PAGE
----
With twin girls arriving in just a few short weeks, I find myself thinking the same thing over and over: This is finally happening. I really am going to be a father.
My wife and I tried to conceive a child for five long years. Early on, we talked about kids all the time. We discussed the parenting styles our friends and family use. We played around with names. We dreamt of the family we would soon be raising.
It didn’t work out that way.
What we got instead: Year after year of waiting, disappointment and heartache. Eventually, we stopped talking about children, struggling to cope with our grief at being unable to conceive. My wife tried to dull her pain by loving the babies of friends and family. If there was a little one in the room, she was sure to be holding it. I was the opposite. I avoided children. I even refused to hold my infant nieces and nephews. It hurt too much to be so close to a child who wasn’t my own.
All these years later and with my babies due so soon, do I still feel those same extremes?
Now, on the brink of fatherhood, I find myself thinking back to those early days of trying, those days before I knew what a long road lay ahead. I remember feeling both intensely excited and paralyzed with fear, often within a few minutes of each other. All these years later and with my babies due so soon, do I still feel those same extremes?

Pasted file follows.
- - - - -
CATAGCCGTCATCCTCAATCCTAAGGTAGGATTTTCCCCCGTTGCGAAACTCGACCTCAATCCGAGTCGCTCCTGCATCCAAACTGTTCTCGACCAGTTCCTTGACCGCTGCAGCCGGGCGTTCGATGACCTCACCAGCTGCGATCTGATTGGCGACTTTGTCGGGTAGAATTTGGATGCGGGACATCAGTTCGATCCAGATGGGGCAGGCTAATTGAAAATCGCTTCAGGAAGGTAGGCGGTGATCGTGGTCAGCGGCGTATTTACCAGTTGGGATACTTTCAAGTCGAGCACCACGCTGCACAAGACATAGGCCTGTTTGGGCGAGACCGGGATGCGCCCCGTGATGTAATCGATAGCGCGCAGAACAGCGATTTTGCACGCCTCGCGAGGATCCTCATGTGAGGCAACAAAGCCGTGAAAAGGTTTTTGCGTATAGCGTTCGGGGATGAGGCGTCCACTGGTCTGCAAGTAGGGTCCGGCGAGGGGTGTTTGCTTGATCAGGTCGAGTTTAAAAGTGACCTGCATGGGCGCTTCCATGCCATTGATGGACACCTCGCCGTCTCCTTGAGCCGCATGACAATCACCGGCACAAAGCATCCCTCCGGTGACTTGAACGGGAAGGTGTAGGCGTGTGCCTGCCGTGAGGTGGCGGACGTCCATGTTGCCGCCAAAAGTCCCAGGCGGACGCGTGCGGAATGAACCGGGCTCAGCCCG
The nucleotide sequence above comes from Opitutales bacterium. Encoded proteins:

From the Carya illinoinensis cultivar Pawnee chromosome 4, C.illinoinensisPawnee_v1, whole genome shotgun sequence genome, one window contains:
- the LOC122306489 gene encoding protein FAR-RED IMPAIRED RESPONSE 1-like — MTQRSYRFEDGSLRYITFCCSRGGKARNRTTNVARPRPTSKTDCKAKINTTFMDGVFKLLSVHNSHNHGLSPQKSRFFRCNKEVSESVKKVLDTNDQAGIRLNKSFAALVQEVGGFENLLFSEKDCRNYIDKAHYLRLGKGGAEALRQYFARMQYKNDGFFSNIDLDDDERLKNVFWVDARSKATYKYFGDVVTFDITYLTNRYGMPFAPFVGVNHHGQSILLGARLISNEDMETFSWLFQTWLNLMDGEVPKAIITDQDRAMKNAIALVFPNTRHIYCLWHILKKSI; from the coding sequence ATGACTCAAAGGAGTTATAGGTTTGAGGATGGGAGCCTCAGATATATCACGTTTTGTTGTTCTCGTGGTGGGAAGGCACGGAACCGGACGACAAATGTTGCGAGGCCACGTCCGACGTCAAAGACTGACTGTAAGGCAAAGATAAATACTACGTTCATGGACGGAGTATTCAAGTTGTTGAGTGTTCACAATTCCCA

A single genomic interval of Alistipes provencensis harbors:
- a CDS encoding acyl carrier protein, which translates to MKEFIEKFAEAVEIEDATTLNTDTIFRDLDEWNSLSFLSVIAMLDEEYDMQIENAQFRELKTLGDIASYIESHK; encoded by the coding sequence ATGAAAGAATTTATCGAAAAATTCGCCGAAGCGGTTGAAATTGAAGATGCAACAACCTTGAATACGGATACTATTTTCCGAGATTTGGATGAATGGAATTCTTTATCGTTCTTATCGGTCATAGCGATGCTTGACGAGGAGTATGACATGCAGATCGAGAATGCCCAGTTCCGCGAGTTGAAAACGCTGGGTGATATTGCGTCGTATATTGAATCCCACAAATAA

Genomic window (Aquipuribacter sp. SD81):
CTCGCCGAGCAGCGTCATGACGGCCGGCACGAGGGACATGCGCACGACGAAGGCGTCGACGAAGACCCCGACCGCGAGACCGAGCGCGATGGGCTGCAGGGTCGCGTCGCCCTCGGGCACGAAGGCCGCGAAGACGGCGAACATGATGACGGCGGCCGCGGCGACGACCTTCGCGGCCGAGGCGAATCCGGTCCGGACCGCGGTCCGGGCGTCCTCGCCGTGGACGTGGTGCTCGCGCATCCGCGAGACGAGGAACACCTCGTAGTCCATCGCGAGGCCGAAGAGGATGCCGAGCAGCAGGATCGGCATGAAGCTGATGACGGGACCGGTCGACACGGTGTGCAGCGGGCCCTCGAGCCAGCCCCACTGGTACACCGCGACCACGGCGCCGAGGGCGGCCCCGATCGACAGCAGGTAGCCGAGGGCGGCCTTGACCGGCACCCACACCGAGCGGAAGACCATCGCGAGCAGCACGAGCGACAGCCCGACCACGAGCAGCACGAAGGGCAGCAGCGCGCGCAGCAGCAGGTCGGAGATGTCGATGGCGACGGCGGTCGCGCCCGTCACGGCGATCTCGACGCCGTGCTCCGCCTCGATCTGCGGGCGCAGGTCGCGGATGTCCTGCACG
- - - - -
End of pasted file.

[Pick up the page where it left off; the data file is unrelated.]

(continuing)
No, I don’t.
There’s no doubt I still want to be a father, but the years of trying and failing eroded a lot of my early excitement. I think I became used to disappointment as a way to cope with the crippling grief. Now, after years of getting my hopes up, I just can’t seem to get as excited as I once did.
But I also don’t feel as terrified. I’m older now, more mature. I’ve seen more good and bad, and I’ve gotten better at patiently waiting for and taking in stride the inevitable trials of life. I don’t live in fear like I used to.
I’m like a veteran athlete reacting to a game. After a win, an experienced athlete will usually respond with pleasant humility. After a loss, the veteran responds with stoic acceptance and hope for a better performance next time. It’s just one game in a long career, after all, and while that may contain some exciting highs and lows, it will mostly live somewhere in the middle.
So as I picture my two beautiful girls, I’m not thinking of a best- or a worst-case scenario. I’m thinking of the life we’ll share. A bright-eyed smile. A wail of pain. A petulant tantrum. A gentle hug. I look ahead and see my life filled with these and a thousand other snippets of both good and bad. I accept it all. Even if I can’t know what exactly will happen, I am ready, I am patient and, most of all, I am happy.